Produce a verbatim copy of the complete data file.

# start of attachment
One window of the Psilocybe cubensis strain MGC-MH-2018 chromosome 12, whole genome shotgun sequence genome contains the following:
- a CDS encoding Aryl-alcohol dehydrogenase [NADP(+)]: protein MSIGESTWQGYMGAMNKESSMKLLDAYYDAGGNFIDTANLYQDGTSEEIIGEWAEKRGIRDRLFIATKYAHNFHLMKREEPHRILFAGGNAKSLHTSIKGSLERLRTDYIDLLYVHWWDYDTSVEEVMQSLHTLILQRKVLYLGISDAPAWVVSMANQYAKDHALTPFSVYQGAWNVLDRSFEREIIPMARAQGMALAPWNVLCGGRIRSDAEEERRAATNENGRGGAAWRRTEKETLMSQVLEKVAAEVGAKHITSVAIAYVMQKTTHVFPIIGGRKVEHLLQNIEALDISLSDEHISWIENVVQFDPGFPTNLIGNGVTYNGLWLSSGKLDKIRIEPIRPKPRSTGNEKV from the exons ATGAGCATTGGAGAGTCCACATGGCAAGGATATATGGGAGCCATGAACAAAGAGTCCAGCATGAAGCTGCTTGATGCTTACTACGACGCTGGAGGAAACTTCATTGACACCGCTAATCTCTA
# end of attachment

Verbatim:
One window of the Psilocybe cubensis strain MGC-MH-2018 chromosome 12, whole genome shotgun sequence genome contains the following:
- a CDS encoding Aryl-alcohol dehydrogenase [NADP(+)]: protein MSIGESTWQGYMGAMNKESSMKLLDAYYDAGGNFIDTANLYQDGTSEEIIGEWAEKRGIRDRLFIATKYAHNFHLMKREEPHRILFAGGNAKSLHTSIKGSLERLRTDYIDLLYVHWWDYDTSVEEVMQSLHTLILQRKVLYLGISDAPAWVVSMANQYAKDHALTPFSVYQGAWNVLDRSFEREIIPMARAQGMALAPWNVLCGGRIRSDAEEERRAATNENGRGGAAWRRTEKETLMSQVLEKVAAEVGAKHITSVAIAYVMQKTTHVFPIIGGRKVEHLLQNIEALDISLSDEHISWIENVVQFDPGFPTNLIGNGVTYNGLWLSSGKLDKIRIEPIRPKPRSTGNEKV from the exons ATGAGCATTGGAGAGTCCACATGGCAAGGATATATGGGAGCCATGAACAAAGAGTCCAGCATGAAGCTGCTTGATGCTTACTACGACGCTGGAGGAAACTTCATTGACACCGCTAATCTCTA